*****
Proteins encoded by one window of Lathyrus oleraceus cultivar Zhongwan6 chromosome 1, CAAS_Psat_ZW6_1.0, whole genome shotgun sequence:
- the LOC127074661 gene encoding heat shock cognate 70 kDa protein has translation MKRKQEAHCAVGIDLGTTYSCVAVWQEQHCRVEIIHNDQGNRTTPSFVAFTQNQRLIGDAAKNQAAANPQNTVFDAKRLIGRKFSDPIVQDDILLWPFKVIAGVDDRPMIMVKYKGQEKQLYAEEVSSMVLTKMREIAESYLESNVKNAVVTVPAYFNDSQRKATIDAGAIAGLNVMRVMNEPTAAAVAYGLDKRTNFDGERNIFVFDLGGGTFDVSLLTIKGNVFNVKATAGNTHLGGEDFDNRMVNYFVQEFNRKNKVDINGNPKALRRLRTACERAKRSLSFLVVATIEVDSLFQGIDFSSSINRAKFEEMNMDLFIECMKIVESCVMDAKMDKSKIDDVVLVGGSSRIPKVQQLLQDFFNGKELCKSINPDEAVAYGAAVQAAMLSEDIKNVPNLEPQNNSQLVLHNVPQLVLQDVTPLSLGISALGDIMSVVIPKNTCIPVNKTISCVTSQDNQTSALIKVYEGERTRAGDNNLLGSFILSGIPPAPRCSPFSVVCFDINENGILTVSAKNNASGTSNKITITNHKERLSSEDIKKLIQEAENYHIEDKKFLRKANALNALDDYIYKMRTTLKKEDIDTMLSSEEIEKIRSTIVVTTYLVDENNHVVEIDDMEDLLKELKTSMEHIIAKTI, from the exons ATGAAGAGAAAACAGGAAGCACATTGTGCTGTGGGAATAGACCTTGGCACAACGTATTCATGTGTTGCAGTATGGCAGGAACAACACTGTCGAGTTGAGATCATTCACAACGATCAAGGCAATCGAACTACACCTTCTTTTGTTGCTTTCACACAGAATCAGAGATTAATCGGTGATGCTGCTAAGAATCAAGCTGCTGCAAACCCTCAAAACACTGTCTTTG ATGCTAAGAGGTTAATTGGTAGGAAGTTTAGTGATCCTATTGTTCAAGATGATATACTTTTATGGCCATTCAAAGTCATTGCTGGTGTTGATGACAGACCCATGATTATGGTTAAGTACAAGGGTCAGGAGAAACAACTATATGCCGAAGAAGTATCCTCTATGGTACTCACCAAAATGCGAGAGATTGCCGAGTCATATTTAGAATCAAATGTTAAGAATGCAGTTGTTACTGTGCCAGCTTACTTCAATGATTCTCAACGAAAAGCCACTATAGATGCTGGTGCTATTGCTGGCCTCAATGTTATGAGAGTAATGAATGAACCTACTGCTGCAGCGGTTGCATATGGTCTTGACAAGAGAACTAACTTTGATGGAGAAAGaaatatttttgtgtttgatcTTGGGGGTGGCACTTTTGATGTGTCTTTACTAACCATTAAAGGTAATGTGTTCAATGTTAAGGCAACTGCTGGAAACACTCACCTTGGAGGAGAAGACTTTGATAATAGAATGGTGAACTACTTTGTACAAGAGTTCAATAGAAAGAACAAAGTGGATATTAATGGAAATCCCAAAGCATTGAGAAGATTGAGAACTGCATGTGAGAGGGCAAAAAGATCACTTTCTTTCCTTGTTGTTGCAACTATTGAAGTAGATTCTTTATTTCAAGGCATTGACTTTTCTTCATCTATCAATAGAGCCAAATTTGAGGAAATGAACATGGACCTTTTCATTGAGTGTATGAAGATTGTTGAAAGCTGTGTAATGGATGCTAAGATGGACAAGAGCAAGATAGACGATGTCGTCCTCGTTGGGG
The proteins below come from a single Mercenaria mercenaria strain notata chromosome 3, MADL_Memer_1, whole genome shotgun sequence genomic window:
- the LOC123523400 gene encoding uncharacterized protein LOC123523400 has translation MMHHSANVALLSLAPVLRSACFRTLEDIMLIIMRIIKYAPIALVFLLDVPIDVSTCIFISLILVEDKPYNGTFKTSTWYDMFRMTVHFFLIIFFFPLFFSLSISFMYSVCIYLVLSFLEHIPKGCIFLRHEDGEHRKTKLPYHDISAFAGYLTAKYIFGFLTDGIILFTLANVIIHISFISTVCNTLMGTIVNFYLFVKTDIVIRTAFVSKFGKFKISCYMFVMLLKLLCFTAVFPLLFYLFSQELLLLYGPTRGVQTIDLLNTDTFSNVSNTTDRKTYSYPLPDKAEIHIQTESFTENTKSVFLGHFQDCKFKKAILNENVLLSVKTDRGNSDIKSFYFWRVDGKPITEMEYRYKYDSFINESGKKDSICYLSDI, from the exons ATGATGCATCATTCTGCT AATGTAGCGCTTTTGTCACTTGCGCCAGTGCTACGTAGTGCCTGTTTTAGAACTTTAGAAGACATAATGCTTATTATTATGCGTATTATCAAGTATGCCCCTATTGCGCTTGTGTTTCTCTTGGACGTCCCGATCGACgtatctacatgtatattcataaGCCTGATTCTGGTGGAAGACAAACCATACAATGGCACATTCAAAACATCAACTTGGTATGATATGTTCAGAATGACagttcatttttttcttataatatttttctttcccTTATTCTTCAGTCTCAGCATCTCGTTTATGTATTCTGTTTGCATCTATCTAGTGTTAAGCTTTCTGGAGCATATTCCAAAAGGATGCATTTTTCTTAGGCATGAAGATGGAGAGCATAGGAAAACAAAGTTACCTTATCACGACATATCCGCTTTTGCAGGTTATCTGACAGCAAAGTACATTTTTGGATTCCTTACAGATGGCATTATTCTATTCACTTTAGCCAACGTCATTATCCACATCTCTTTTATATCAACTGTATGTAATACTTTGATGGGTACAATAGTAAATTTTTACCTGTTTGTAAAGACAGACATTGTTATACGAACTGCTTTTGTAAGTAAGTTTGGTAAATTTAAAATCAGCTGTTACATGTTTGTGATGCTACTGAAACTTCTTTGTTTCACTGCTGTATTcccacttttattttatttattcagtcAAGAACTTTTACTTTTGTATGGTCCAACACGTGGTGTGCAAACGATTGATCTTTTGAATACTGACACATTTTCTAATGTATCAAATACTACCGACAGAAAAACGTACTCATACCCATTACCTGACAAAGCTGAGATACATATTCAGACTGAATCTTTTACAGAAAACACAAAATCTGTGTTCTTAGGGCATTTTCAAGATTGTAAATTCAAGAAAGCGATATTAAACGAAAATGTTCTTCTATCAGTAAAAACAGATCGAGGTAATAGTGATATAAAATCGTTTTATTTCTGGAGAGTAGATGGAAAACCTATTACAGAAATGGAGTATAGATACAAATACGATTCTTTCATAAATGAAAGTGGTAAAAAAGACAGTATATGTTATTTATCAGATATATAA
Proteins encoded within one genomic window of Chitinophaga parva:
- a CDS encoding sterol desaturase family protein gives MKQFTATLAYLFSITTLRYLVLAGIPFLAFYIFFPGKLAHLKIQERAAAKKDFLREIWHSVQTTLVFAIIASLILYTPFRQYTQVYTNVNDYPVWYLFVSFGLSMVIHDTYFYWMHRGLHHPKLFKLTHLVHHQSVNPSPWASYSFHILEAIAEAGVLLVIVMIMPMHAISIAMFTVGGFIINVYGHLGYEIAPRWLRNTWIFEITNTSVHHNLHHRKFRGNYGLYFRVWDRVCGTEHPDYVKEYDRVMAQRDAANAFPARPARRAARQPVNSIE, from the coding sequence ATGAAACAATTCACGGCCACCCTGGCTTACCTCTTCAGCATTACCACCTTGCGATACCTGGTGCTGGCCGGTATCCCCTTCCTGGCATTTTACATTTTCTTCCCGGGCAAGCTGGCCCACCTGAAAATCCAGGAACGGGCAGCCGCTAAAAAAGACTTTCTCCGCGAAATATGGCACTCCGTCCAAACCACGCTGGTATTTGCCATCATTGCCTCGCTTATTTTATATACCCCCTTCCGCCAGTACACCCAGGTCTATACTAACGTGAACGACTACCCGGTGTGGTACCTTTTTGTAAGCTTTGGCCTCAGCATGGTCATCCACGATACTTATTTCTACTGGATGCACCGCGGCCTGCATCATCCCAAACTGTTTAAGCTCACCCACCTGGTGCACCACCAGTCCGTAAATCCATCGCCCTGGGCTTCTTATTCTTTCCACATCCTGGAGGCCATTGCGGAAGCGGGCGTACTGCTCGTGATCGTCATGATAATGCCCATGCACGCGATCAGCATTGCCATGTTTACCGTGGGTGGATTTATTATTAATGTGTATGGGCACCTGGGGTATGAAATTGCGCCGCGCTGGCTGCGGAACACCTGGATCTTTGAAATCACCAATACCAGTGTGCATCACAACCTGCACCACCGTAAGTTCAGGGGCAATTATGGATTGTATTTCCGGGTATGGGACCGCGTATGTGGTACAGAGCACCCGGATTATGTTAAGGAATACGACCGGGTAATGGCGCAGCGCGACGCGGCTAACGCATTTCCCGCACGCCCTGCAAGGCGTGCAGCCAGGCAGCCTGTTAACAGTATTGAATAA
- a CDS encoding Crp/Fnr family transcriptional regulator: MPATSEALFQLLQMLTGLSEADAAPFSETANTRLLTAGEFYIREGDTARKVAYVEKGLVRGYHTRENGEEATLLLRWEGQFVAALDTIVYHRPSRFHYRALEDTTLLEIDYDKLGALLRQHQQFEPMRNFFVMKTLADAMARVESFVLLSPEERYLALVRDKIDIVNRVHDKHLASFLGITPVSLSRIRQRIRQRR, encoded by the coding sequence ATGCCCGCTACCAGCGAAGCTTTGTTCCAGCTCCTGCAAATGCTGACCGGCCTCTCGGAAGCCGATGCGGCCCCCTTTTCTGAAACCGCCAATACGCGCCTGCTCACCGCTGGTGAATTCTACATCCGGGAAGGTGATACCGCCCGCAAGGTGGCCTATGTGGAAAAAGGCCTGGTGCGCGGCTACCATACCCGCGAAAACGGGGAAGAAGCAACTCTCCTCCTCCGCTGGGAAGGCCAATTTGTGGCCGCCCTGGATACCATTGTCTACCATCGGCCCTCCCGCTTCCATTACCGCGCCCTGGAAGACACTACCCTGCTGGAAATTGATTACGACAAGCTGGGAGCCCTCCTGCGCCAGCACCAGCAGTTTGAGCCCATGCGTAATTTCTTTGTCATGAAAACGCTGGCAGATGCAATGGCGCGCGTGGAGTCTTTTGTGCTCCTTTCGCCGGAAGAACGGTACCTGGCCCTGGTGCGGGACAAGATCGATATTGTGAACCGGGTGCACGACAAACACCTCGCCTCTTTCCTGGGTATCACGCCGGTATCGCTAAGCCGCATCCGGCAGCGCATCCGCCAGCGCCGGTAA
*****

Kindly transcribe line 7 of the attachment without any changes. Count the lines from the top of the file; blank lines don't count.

- a CDS encoding Crp/Fnr family transcriptional regulator: MPATSEALFQLLQMLTGLSEADAAPFSETANTRLLTAGEFYIREGDTARKVAYVEKGLVRGYHTRENGEEATLLLRWEGQFVAALDTIVYHRPSRFHYRALEDTTLLEIDYDKLGALLRQHQQFEPMRNFFVMKTLADAMARVESFVLLSPEERYLALVRDKIDIVNRVHDKHLASFLGITPVSLSRIRQRIRQRR, encoded by the coding sequence ATGCCCGCTACCAGCGAAGCTTTGTTCCAGCTCCTGCAAATGCTGACCGGCCTCTCGGAAGCCGATGCGGCCCCCTTTTCTGAAACCGCCAATACGCGCCTGCTCACCGCTGGTGAATTCTACATCCGGGAAGGTGATACCGCCCGCAAGGTGGCCTATGTGGAAAAAGGCCTGGTGCGCGGCTACCATACCCGCGAAAACGGGGAAGAAGCAACTCTCCTCCTCCGCTGGGAAGGCCAATTTGTGGCCGCCCTGGATACCATTGTCTACCATCGGCCCTCCCGCTTCCATTACCGCGCCCTGGAAGACACTACCCTGCTGGAAATTGATTACGACAAGCTGGGAGCCCTCCTGCGCCAGCACCAGCAGTTTGAGCCCATGCGTAATTTCTTTGTCATGAAAACGCTGGCAGATGCAATGGCGCGCGTGGAGTCTTTTGTGCTCCTTTCGCCGGAAGAACGGTACCTGGCCCTGGTGCGGGACAAGATCGATATTGTGAACCGGGTGCACGACAAACACCTCGCCTCTTTCCTGGGTATCACGCCGGTATCGCTAAGCCGCATCCGGCAGCGCATCCGCCAGCGCCGGTAA